Paul uses the human body to illustrate the principle that in the church there is both great diversity and substantial unity. The human body is made up of many parts. And, as it pertains to their function, those parts do differ greatly from one another. But those parts do make up one body. Paul develops this idea more fully in 1 Corinthians 12:12 and following, but in both places his desire is that we would recognize the diversity within the church, celebrate it, and to honor one another, giving thanks to God for his wisdom and grace.

There is a tendency within the church, I think, for some to, with pride in their heart, say why isn’t every one like me? Why doesn’t everyone have my temperament? Why doesn’t everyone have the passions that I have? Why doesn’t everyone do what I do? Brothers and sisters, we whole give thanks to God that not everyone is like us, but that God has blessed the church with diversity.

Some make the opposite error when they look down upon the gifts that God has given to them and envy the gifts of others, thinking, I have noting to offer, and I wish that I were as they are.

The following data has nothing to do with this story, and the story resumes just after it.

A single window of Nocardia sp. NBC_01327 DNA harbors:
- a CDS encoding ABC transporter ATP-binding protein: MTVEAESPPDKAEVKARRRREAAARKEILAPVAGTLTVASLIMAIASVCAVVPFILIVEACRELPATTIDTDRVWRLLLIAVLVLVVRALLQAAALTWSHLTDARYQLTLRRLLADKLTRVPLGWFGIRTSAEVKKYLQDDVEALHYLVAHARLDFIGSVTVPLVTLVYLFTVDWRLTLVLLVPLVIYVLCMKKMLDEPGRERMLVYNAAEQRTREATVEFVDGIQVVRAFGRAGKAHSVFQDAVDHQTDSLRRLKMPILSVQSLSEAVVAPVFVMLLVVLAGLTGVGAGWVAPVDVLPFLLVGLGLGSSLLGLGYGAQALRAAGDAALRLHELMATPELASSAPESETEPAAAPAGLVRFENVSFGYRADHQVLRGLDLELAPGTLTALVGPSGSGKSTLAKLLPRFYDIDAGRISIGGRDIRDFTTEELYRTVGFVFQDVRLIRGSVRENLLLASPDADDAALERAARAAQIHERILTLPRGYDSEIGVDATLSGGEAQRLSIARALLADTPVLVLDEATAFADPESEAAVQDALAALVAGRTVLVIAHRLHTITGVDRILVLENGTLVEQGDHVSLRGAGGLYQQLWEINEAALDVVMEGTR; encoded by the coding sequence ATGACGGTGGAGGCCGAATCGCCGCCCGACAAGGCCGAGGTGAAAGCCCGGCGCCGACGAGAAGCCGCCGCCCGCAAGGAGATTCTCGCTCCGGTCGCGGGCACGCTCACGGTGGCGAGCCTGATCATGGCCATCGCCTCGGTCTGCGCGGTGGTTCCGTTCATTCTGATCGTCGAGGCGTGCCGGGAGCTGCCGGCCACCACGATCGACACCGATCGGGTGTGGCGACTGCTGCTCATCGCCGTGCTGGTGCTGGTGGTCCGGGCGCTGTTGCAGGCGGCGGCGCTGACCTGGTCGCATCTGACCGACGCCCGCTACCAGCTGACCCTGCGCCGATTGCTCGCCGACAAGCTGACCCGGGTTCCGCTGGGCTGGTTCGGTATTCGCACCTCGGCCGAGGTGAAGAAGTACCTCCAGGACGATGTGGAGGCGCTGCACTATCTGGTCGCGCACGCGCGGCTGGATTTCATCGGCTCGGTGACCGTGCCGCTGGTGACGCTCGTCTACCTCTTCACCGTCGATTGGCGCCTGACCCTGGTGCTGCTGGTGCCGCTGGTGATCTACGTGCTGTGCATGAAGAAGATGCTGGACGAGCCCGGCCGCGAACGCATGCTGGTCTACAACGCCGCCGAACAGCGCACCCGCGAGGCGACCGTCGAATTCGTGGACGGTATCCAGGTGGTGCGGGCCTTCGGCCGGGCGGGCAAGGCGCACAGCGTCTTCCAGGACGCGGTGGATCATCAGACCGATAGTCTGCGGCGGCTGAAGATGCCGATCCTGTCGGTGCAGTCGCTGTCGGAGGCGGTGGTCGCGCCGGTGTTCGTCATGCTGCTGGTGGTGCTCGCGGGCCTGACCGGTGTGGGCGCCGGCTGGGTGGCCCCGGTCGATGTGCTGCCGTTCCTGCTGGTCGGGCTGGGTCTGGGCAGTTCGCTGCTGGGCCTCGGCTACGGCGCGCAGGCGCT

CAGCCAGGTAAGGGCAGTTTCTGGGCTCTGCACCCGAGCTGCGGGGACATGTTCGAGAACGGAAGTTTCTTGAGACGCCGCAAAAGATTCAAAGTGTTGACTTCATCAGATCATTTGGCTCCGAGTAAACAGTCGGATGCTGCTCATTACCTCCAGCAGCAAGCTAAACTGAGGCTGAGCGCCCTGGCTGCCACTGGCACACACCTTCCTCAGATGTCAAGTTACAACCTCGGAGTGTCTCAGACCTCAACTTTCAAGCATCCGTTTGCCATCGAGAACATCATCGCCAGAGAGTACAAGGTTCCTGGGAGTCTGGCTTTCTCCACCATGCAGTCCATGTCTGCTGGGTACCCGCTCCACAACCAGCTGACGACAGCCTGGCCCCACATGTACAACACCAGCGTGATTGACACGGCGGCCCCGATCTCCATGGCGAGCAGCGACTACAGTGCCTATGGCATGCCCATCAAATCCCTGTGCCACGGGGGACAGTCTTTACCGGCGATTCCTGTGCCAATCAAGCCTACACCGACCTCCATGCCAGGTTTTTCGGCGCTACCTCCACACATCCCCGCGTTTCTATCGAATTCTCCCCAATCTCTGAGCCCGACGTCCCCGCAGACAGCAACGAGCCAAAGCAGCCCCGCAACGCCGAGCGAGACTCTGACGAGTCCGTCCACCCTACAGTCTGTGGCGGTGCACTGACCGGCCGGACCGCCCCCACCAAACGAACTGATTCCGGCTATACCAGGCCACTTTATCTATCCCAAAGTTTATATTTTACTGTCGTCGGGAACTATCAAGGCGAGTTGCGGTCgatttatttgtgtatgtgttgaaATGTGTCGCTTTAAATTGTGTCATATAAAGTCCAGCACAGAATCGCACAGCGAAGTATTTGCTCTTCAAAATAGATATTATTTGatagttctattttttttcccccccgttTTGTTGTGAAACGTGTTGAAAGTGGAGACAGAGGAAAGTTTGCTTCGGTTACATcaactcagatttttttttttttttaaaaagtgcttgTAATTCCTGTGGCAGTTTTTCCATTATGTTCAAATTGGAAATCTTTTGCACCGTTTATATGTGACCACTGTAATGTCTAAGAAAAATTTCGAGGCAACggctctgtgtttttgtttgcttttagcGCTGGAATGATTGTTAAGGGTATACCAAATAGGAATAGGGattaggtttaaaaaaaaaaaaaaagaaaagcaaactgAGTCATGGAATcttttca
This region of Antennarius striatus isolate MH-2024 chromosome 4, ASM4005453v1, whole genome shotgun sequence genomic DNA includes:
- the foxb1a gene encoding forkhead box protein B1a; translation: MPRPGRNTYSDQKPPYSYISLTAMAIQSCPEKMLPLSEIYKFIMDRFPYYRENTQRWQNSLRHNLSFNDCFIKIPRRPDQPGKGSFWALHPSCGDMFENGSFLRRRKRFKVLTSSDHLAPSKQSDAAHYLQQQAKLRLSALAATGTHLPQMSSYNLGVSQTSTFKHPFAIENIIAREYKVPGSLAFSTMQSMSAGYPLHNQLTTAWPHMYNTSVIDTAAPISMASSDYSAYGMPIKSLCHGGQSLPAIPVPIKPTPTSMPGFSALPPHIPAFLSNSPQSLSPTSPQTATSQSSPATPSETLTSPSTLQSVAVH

Both the attitude of pride and the attitude of envy as it pertains to our giftedness within Christ’s church are devastating to the body of Christ. Just as in a healthy human body all of the members, according to their design, do happily do their part for the good of the whole, so to it must be in the local church, for “we, though many, are one body in Christ, and individually members one of another.”

Thirdly, Paul urges us to use our gifts, whatever they may be, for the good of all.

Verse 6: “Having gifts that differ according to the grace given to us, let us use them: if prophecy, in proportion to our faith; if service, in our serving; the one who teaches, in his teaching; the one who exhorts, in his exhortation; the one who contributes, in generosity; the one who leads, with zeal; the one who does acts of mercy, with cheerfulness.” (Romans 12:6–8, ESV)

It is our view that the gift of prophesy does not exist within the church today as did in the time of the Apostles. That said, Paul does divide spiritual gifts into two broad categories – those gifts which involve speaking, and those gifts which involve serving. These categories do also correspond to the two offices of the church – elder and deacon.